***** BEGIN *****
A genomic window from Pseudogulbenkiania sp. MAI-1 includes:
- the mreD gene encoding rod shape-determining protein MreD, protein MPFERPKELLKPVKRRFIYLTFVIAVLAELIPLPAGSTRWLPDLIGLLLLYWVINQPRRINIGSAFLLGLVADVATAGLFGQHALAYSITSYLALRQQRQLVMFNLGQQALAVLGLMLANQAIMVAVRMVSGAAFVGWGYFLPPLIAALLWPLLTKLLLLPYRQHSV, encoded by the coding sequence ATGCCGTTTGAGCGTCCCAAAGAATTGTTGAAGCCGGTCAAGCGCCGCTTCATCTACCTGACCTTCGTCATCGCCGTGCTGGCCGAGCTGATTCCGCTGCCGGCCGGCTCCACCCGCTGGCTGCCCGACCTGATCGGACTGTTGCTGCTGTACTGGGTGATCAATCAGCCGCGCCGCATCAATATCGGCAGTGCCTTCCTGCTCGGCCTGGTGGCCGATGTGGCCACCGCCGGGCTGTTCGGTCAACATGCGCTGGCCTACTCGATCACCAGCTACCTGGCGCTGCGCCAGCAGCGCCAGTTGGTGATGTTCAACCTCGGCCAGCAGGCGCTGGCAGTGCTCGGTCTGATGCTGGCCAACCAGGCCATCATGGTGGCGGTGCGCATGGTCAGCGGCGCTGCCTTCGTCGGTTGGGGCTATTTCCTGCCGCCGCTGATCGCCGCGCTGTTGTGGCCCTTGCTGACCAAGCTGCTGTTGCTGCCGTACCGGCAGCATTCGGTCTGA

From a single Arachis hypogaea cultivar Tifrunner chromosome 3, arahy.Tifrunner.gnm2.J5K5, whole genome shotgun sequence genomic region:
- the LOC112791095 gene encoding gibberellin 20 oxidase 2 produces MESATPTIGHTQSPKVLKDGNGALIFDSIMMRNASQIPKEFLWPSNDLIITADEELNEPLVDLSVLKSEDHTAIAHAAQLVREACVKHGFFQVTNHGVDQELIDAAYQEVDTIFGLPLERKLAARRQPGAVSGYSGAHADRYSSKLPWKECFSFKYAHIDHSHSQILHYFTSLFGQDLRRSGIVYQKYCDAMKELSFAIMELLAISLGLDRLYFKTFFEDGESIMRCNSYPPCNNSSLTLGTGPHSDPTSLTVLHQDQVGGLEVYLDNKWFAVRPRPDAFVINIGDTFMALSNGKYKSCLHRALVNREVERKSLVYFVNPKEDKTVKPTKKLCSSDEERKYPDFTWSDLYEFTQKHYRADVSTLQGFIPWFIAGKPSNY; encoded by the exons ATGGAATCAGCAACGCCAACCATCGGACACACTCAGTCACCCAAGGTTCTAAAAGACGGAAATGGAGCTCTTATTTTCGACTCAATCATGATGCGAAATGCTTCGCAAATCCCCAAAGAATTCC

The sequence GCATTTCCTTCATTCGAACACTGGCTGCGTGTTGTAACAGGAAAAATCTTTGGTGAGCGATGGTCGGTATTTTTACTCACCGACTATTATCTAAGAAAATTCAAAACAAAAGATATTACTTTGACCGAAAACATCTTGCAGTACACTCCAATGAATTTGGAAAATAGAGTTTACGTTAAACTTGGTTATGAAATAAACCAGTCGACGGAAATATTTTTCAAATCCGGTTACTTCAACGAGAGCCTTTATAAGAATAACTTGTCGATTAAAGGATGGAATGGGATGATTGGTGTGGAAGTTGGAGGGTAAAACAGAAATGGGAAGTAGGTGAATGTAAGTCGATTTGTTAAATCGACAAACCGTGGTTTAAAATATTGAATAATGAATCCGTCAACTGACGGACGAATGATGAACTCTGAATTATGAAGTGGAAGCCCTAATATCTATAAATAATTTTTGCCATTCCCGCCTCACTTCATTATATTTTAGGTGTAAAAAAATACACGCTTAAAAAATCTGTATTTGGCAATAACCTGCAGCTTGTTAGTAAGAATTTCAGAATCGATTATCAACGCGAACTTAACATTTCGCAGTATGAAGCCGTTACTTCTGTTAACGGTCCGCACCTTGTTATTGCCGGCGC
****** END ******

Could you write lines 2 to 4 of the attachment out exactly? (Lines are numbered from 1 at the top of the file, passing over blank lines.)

- the mreD gene encoding rod shape-determining protein MreD, protein MPFERPKELLKPVKRRFIYLTFVIAVLAELIPLPAGSTRWLPDLIGLLLLYWVINQPRRINIGSAFLLGLVADVATAGLFGQHALAYSITSYLALRQQRQLVMFNLGQQALAVLGLMLANQAIMVAVRMVSGAAFVGWGYFLPPLIAALLWPLLTKLLLLPYRQHSV, encoded by the coding sequence ATGCCGTTTGAGCGTCCCAAAGAATTGTTGAAGCCGGTCAAGCGCCGCTTCATCTACCTGACCTTCGTCATCGCCGTGCTGGCCGAGCTGATTCCGCTGCCGGCCGGCTCCACCCGCTGGCTGCCCGACCTGATCGGACTGTTGCTGCTGTACTGGGTGATCAATCAGCCGCGCCGCATCAATATCGGCAGTGCCTTCCTGCTCGGCCTGGTGGCCGATGTGGCCACCGCCGGGCTGTTCGGTCAACATGCGCTGGCCTACTCGATCACCAGCTACCTGGCGCTGCGCCAGCAGCGCCAGTTGGTGATGTTCAACCTCGGCCAGCAGGCGCTGGCAGTGCTCGGTCTGATGCTGGCCAACCAGGCCATCATGGTGGCGGTGCGCATGGTCAGCGGCGCTGCCTTCGTCGGTTGGGGCTATTTCCTGCCGCCGCTGATCGCCGCGCTGTTGTGGCCCTTGCTGACCAAGCTGCTGTTGCTGCCGTACCGGCAGCATTCGGTCTGA

From a single Arachis hypogaea cultivar Tifrunner chromosome 3, arahy.Tifrunner.gnm2.J5K5, whole genome shotgun sequence genomic region:
- the LOC112791095 gene encoding gibberellin 20 oxidase 2 produces MESATPTIGHTQSPKVLKDGNGALIFDSIMMRNASQIPKEFLWPSNDLIITADEELNEPLVDLSVLKSEDHTAIAHAAQLVREACVKHGFFQVTNHGVDQELIDAAYQEVDTIFGLPLERKLAARRQPGAVSGYSGAHADRYSSKLPWKECFSFKYAHIDHSHSQILHYFTSLFGQDLRRSGIVYQKYCDAMKELSFAIMELLAISLGLDRLYFKTFFEDGESIMRCNSYPPCNNSSLTLGTGPHSDPTSLTVLHQDQVGGLEVYLDNKWFAVRPRPDAFVINIGDTFMALSNGKYKSCLHRALVNREVERKSLVYFVNPKEDKTVKPTKKLCSSDEERKYPDFTWSDLYEFTQKHYRADVSTLQGFIPWFIAGKPSNY; encoded by the exons ATGGAATCAGCAACGCCAACCATCGGACACACTCAGTCACCCAAGGTTCTAAAAGACGGAAATGGAGCTCTTATTTTCGACTCAATCATGATGCGAAATGCTTCGCAAATCCCCAAAGAATTCC